The town of Tellico Plains is losing more than $10,000 each year in unpaid water debts, and it’s getting worse, said Utilities Manager Robert Patty.

Patty addressed the City Council during their meeting on Thursday night about creating a deposit fee policy for new water customers, in addition to the possibility of entering into a partnership with Online Utilities Exchange to collect unpaid debts.

“We’ve run into a situation,” said Patty. “People keep coming in and getting a water tap and then not paying for their water. The town is having to absorb a considerable amount of money. This has been going on around 25 years. The debt is unreal of what we’ve lost. It’s in the hundreds of thousands of dollars.”

Patty said he was given a recommendation for the town to adopt a policy for deposits.

“We would enter into a contract with these folks, and they would provide the service,” he said. “They would do background checks on customers and based on what we get back, that would determine the deposit they would have to pay. Not everyone will have to pay a deposit — if they have good credit, or are in good standing — but everyone who falls short would have to pay a deposit.”

May collect unpaid debts

Patty explained that for a fee, the company would also attempt to collect unpaid debts.

“We can go back seven years, and they will go after people who owe us,” he said. “It’s a 35 percent fee. If they don’t collect the debt, we don’t pay. If they collect, we pay them 35 percent of the paid debt.”

“Better than not getting anything,” noted Mayor Patrick Hawkins.

Patty said the contract with Online Utilities Exchange would cost $30 per month.

“How many do we have that don’t pay now?” asked Alderwoman Marilyn Parker. “How bad is it?”

“We take about a $13,000 loss a year,” said Patty, noting that it seems to be getting worse.

“We’ve been very lenient trying to work with people, especially during hardships,” said Hawkins. “As long as they’re making a good-faith effort to make some payments, then we try to work with them. The state doesn’t necessarily like that at all. Auditors have to account for it in their report. The Comptroller’s Office doesn’t like it at all. They feel like we need to be more aggressive.”

“I know there are a lot of people that really do try, and they get knocked down, but then there are those out there who just don’t give a boo boo,” added Parker.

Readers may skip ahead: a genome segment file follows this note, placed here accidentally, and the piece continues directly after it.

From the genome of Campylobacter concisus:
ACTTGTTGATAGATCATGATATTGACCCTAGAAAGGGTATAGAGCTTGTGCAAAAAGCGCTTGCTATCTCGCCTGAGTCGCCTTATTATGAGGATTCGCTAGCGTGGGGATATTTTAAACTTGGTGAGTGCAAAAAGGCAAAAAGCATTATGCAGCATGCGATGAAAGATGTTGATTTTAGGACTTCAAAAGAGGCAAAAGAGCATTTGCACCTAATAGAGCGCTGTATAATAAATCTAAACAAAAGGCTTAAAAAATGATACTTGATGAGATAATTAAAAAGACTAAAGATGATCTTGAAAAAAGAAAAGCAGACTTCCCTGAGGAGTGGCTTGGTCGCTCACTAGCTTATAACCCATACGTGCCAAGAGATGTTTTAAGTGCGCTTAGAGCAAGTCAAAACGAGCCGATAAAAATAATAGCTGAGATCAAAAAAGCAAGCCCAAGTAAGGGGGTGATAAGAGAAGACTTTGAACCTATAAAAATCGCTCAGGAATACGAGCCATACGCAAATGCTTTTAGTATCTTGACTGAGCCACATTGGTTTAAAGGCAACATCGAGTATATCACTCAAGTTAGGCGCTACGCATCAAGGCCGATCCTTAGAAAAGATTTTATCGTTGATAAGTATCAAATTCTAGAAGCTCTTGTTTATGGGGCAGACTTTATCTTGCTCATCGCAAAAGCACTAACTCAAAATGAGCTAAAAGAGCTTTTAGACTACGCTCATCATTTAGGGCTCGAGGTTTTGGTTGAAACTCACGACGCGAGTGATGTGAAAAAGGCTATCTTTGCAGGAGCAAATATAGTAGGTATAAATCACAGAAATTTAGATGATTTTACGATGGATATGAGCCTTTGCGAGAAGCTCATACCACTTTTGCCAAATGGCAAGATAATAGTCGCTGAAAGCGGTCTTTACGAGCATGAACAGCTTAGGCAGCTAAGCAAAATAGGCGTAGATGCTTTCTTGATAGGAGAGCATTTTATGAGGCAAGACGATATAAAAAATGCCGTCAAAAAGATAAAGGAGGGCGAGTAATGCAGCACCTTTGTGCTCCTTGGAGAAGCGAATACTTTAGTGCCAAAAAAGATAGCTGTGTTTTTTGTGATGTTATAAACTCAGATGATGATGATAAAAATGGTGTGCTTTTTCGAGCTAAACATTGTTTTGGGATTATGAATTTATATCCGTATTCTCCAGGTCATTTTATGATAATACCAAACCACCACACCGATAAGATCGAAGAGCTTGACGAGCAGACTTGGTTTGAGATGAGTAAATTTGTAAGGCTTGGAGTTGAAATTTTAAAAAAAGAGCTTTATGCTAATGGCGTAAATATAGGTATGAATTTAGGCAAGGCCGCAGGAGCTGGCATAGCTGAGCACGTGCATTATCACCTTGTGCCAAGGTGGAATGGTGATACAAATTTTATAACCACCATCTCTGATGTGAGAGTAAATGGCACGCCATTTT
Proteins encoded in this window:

Hawkins said he felt like it would be a good thing to consider, and most City Council members agreed.

“It’s not really a cost; it’s a benefit,” said Parker.

The board tabled a vote, however, until March to give the City Council members time to look over the policy in depth.

While he had the floor, Patty also told the City Council about a program, at a cost of $193 a month, that would help generate work orders for the Water Department.

“We wouldn’t be relying on notecards and sticky notes,” he said. “It gives more documentation.”

Hawkins said the only concern with that right now would be a line item in the budget.

“We would have to make a budget amendment,” he said. “But that would fall under Water and General Fund services. The Water Department would be responsible for half, and the General Fund would be responsible for the other half. Would be split on the cost.”

The board tabled further discussion until a later meeting.

Also at the meeting:

  • In a brief Beer Board meeting prior to the start of the City Council meeting, the board approved a beer permit for Iron Work Grill along the river. A beer permit was currently held by the site’s previous restaurant/owners.
  • The City Council approved a request from the Police Department to surplus and sell two speed signs on GovDeals. It will be a three-week auction.
  • Two requests from Jim Debernardi were tabled for a later date because he was unable to attend Thursday’s meeting.
  • The owner of the Cherohala Market spoke briefly to the City Council about wanting to purchase the alleyway behind his store, but Hawkins told him he would have to purchase the nearby machine shop in order to approach the board about buying the alley.
  • The City Council voted to allow restaurants to brew specialty beers and alcoholic beverages within the city limits. See related story inside this edition.
  • The board also made a decision on how to spend a $25,000 Monroe County Economic Community Development Grant, and introduced Brandi Saucier, who discussed her new land use. See related story inside this edition.

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